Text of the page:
Benefits of Meditation for Physical and Mental Health Part 3
About the benefits of meditation for physical and mental health, history of the exercise, definitions and explanations.
Recharging Yourself through Meditation
Another effect of meditation is to de-automatize the meditator. We all know that we become used to things. If we were perceiving the sky, a tree, a loved one's face for the 1st time, we would be full of wonder, but we are used to them, so our senses become jaded; we are automatized. The form of meditation that tunes out the senses helps us to de-automatize. While we meditate we are unaware of any sensory input. Then, meditation over, we reawaken to a world in which, hopefully, "all things are made new." The awareness-of-environment type of meditation helps us not to automatize at all, as with the Zen Buddhists who did not automatize to the clicks.
It is also possible that by tuning out all normal stimuli we may be better able to sense weaker "signals." (The stars are always in the sky, but in the presence of the "everyday" sun we cannot sense them.) These signals may be from God (mediation is, after all, recommended by all major religions), or from the environment in the form of ESP, or perhaps from other sources, but they must surely help us to be more aware of our universe, and so of ourselves.
Meditation techniques abound. Some may be helpful, others just a distraction. No one technique is essential, but here are a few that have been found useful. Some people achieve very satisfying meditative states without any of them.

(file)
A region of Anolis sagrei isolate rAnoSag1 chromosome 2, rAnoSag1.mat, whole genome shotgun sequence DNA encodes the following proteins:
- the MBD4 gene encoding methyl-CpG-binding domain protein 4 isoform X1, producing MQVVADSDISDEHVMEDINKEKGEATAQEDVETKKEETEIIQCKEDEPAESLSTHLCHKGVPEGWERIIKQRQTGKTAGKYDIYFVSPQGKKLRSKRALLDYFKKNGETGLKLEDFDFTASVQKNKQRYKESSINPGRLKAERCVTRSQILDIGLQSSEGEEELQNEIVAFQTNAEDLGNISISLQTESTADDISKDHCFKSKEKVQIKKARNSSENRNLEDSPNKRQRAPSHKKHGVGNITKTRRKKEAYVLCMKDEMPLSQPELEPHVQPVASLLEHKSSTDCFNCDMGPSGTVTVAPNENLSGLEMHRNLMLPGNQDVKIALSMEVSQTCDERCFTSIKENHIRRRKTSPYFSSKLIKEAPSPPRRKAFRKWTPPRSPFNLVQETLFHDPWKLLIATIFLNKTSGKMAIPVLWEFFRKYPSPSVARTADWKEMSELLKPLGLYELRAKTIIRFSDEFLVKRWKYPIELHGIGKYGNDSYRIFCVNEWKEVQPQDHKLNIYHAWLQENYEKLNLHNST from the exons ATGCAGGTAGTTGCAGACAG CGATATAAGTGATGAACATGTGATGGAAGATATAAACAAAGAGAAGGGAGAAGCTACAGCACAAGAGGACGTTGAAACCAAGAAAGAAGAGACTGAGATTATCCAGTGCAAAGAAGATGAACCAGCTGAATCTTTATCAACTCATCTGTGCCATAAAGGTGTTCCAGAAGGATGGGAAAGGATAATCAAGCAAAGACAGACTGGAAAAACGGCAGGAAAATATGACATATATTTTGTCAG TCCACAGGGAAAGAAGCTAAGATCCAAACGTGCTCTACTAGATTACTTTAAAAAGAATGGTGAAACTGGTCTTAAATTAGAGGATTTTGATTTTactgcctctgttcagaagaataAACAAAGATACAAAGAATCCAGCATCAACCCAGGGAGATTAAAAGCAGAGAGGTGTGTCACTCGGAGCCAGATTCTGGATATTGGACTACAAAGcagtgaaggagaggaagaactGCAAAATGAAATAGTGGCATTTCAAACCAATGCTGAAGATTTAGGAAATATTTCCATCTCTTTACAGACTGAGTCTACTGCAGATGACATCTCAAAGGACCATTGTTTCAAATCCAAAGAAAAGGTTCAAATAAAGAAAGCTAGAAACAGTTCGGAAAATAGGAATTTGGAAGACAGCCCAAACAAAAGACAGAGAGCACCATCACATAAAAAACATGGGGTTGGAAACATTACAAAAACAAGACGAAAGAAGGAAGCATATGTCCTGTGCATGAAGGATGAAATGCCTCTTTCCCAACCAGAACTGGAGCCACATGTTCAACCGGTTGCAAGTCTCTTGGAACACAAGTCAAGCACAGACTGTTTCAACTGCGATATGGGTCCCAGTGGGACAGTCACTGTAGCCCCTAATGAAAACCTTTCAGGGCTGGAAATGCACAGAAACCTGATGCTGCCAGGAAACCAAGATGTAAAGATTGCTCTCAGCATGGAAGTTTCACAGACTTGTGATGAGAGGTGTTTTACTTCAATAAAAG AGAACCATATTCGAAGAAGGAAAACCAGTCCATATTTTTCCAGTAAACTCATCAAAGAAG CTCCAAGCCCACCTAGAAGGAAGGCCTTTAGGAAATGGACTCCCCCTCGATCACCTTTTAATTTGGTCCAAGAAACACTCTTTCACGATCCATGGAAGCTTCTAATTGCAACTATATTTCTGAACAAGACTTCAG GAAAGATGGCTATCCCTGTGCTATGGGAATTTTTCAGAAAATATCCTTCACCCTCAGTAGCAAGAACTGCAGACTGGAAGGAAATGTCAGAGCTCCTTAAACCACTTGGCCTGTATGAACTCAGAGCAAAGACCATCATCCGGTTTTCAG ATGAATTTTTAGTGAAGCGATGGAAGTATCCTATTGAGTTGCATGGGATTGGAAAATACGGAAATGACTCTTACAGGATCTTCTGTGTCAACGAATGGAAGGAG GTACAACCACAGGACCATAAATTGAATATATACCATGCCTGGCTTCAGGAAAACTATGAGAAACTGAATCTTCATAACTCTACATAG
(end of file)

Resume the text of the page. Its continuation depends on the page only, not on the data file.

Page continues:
The spine should be straight. The lotus and other cross-legged positions are good, but you can just as well sit in a straight-backed chair, feet on the ground, hands on knees. Concentrative or contemplative meditations are best for beginners. Either stare at or visualize an object, perhaps one of spiritual significance, perhaps one that is just beautiful. An uplifting or soothing phrase will do. Or observe your breathing. Whatever, focus your whole attention on it; there is nothing else in the universe. . . . Thoughts will come and go. Let them go; let them float by like fluffy clouds that cannot really ruffle the clear blue of the sky beyond. Let them go, and return to your focus. Relax, be comfortable. Be still. At 1st, try for no longer than 10 minutes, preferably twice a day, preferably in the same place, preferably not just after a meal. Later you can meditate longer--20 to 30 minutes is ideal. Unsupervised meditation for over an hour at a time can lead to problems and for most people is unnecessarily time consuming. Meditation is beautiful, but it is a means to a more fulfilling life; it should not be an end in itself. Peace.
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